President Shimon Peres, the architect of the Oslo Accords, appeared to threaten a forcible expulsion of Jews who live in parts of Judea and Samaria. In an interview published Tuesday in Maariv, Peres said:
"Israel is committed to taking down settlements, but I know that this is not a simple thing, so there are two possibilities. One, that the settlers return home of their own free will and receive compensation, and the second, that we remain with the three centers, settlement blocs, with land exchanges. We just need to determine where the three blocs will be, in quiet negotiations."
While Peres' wording is ambiguous, he leaves no room for an option in which settlers outside the "large blocs" would remain on their land. He appears therefore to say that settlers outside the blocs can either go willingly or be forced out - or left to fend for themselves under a hostile Arab regime.
"The Palestinians say that they want the 1967 territory. Not borders, territory," Peres added. "And we want agreed-upon exchanges of territory that would allow the blocs to remain and give solutions for Israel's security needs. The argument is between 1.5 percent and seven or eight percent. That is the core of the negotiation. That is the entire gap. That is why I believe it is bridgeable."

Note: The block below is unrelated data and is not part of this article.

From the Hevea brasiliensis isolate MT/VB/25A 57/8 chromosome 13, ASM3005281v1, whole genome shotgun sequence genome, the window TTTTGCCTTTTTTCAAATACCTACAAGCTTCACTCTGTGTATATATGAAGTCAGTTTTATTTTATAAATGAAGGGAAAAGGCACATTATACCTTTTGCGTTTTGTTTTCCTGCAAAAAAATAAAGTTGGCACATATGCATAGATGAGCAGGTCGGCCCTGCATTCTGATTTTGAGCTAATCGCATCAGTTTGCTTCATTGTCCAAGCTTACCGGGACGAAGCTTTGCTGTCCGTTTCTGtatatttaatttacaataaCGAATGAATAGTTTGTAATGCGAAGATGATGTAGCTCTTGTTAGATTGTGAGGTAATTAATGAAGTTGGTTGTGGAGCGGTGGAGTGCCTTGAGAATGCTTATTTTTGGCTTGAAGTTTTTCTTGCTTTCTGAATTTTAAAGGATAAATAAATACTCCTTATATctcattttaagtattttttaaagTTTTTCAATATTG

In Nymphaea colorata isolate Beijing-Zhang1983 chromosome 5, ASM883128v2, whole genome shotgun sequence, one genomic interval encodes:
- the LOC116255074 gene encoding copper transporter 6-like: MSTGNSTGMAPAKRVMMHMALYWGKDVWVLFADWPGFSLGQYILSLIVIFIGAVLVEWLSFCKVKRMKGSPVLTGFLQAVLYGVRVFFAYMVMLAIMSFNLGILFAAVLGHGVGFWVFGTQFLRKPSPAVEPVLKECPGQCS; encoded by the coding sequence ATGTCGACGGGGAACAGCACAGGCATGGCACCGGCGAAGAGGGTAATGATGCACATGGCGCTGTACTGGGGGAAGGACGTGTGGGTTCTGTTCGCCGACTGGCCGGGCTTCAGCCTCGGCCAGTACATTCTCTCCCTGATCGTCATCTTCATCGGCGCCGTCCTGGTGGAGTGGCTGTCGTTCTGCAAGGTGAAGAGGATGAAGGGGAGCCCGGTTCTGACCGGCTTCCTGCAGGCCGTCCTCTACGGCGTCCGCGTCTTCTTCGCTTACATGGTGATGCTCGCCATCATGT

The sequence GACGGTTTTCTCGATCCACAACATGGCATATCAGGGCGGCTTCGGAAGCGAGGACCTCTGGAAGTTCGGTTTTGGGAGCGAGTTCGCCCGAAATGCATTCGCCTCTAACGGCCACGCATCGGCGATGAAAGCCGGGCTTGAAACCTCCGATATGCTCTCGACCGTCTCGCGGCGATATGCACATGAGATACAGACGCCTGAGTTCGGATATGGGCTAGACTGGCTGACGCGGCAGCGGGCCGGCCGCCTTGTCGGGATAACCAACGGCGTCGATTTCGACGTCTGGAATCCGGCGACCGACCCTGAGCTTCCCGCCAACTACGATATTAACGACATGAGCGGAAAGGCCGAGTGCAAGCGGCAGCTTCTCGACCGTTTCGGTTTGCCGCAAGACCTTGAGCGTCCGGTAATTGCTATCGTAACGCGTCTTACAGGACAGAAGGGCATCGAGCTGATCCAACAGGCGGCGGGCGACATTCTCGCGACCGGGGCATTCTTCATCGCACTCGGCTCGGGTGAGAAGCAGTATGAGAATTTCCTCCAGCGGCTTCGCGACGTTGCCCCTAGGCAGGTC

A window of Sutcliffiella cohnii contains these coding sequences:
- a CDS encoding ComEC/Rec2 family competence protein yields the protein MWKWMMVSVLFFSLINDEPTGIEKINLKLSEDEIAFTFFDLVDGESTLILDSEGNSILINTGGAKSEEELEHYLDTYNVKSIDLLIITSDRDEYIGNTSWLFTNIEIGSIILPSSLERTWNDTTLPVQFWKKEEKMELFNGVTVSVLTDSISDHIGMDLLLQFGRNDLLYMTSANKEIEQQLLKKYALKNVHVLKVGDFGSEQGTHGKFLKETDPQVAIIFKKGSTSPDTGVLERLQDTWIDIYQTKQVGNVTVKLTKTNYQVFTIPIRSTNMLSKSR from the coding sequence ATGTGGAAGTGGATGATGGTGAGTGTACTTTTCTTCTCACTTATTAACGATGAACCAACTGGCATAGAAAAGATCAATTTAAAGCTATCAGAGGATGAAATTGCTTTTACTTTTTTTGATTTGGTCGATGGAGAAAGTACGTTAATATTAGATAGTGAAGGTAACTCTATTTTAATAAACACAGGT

Asked by the interviewer if he still believes in the possibility of peace, a hope that most Israelis have jettisoned in the light of recent events, Peres answered: "I believe that peace is the Arabs' and our only option and I am optimistic because if we look at the past, we have made great strides and there is only a small gap left, although it is the most difficult one to cross, to achieve peace. Today the Palestinians, with our help, are building their homeland in Judea and Samaria. They have a 9% economic growth rate, there are investors, decreasing unemployment, increasing income. They have a strong security force trained by the USA and the relations between their security forces and ours are viable."
Peres, while serving as Foreign MInister under Prime Minister Yitzchak Rabin, negotiated the 1993 Oslo Accords without Rabin's knowing about them until they were well under way. The Accords led to the Oslo War, also known as the Second Initifada, in which over a thousand Israeli civilians of all ages were murdered by terrorist attacks and suicide bombers. A common Israeli saying today is "The Oslo Accords are Dead" (Hebrew: "Oslo Met", ed.)
The role of President, in Israel, is a purely ceremonial one, except for certain matters pertaining to the process of forming a governing coalition. Despite this, Peres has been Israel's most political president, and has been accused of seeing himself as a de-facto foreign minister again.
However, Prime Minister Binyamin Netanyahu, although elected on a right-wing platform, has not shown any public displeasure with Peres's diplomatic activism and may even be well-coordinated with him.